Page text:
Operators and other stakeholders in the Nigerian manufacturing sector argued that the country required investment friendly policies and addressing structural challenges that held the sector down for it to thrive under the competitive AfCFTA, writes Dike Onwuamaeze
The President of the African Export and Import Bank (Afreximbank), Professor Benedict Okey Aramah, is an incurable optimist that the African Continental Free Trade Agreement (AfCFTA) has the possibility to spur industrialisation in Africa and Nigeria in particular.
As the salesman in chief of the AfCFTA, Oramah, ever optimistic, did not miss the chance in one of his recent meetings with the members of the Nigerian Manufacturers Association (MAN) to impress it on his audience that the AfCFTA, which took off in January, would brighten the prospects of the country’s beleaguered manufacturing sector.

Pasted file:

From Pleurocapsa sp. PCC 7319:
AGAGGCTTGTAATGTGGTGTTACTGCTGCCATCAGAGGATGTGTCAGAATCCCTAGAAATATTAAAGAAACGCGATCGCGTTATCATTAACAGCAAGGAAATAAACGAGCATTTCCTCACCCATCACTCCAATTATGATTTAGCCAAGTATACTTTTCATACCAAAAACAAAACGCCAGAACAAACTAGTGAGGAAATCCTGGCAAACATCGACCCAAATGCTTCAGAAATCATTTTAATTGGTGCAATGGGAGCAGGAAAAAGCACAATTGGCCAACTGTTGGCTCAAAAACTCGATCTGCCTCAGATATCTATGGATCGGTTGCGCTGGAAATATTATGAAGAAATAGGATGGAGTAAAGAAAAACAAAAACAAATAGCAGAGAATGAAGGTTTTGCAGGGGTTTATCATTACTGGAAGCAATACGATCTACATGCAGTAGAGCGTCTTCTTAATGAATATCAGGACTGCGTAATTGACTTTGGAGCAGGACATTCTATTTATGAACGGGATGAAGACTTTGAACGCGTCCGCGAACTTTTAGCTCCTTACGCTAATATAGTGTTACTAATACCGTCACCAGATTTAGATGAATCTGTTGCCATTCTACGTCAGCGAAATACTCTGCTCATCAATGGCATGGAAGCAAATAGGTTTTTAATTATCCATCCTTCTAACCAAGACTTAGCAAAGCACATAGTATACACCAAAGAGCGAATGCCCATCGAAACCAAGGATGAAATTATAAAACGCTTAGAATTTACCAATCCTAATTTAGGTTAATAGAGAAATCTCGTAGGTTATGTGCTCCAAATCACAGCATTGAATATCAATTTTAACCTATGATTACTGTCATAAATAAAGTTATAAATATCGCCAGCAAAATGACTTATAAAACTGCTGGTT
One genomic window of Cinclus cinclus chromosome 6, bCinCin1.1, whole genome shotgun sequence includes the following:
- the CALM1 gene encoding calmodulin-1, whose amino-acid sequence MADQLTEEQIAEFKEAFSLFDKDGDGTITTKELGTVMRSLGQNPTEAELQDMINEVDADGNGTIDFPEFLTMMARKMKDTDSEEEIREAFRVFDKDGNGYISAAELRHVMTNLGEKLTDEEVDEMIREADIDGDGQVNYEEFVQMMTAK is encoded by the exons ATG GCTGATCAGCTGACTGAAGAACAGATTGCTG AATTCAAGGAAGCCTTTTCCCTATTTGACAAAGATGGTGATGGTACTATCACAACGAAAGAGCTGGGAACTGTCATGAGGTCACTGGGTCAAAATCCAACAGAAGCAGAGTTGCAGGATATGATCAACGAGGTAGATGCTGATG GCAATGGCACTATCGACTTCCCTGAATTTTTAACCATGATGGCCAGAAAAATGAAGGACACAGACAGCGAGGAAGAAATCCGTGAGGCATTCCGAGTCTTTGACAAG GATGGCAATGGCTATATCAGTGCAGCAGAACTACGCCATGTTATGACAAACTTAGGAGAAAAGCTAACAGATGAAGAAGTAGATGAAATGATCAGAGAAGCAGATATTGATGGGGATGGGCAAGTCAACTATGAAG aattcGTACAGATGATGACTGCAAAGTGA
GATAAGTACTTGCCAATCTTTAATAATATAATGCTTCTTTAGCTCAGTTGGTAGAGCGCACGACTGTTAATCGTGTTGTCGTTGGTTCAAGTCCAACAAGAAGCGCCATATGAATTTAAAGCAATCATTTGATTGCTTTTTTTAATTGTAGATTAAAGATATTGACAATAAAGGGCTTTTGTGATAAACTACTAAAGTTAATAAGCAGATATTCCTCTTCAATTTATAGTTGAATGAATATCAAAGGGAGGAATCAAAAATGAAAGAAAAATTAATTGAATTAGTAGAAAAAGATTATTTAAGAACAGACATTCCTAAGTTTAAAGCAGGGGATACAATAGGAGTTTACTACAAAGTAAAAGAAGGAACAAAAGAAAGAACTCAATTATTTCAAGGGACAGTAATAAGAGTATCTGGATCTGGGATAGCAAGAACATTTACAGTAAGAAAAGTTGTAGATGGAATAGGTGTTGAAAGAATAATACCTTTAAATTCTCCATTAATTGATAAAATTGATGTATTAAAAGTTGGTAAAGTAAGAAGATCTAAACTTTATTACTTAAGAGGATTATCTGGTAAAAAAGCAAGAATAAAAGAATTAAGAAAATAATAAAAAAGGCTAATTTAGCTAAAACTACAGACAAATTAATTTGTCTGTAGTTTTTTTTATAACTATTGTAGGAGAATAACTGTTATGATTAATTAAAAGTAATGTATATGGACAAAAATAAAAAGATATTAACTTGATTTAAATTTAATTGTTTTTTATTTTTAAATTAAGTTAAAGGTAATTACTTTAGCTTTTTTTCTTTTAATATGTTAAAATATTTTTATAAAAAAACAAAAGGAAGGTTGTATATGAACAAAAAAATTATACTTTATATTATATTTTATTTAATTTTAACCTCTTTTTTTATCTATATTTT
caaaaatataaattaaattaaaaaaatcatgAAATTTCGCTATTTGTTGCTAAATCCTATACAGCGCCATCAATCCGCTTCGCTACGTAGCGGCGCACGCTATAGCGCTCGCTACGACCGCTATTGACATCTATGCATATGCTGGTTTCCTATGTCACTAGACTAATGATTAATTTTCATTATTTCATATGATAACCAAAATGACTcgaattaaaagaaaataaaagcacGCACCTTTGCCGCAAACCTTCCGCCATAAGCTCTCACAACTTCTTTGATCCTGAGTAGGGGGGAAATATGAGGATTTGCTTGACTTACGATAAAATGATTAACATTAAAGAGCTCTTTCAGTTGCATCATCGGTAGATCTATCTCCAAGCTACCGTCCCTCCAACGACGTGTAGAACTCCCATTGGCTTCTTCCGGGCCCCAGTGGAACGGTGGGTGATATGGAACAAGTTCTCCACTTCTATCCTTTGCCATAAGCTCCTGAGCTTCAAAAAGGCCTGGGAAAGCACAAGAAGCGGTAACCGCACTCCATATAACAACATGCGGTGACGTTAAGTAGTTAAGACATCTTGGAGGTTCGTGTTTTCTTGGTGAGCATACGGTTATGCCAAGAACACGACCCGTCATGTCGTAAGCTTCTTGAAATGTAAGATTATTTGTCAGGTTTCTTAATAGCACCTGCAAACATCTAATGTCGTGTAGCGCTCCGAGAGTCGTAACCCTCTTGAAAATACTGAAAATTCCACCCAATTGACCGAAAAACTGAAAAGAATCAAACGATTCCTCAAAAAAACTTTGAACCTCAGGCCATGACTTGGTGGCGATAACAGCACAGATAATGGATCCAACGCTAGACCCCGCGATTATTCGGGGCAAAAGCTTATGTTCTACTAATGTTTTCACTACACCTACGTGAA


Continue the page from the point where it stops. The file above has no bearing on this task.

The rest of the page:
He said: “Despite the challenges of the past, the future of manufacturing in Nigeria looks bright. The coming into force of the AfCFTA opens the wider African market for Nigerian manufacturer. The preferences that AfCFTA offers can make Nigerian manufactured goods more competitive in many African markets and can also make it possible for integration into regional and global supply chains.
“The rising middle class in Nigeria and Africa and the rapid urbanisation will expand demand for manufactured goods. It is the manufacturing industry that will supply these items.
“Related to the foregoing is the gradual exit of China from labour intensive light manufacturing. As China shifts to more capital-intensive manufacturing due to rising labour costs, those goods have to be supplied by somebody. Nigeria, and indeed the entire African continent will have themselves to blame if this projected supply gap is filled from outside the continent.”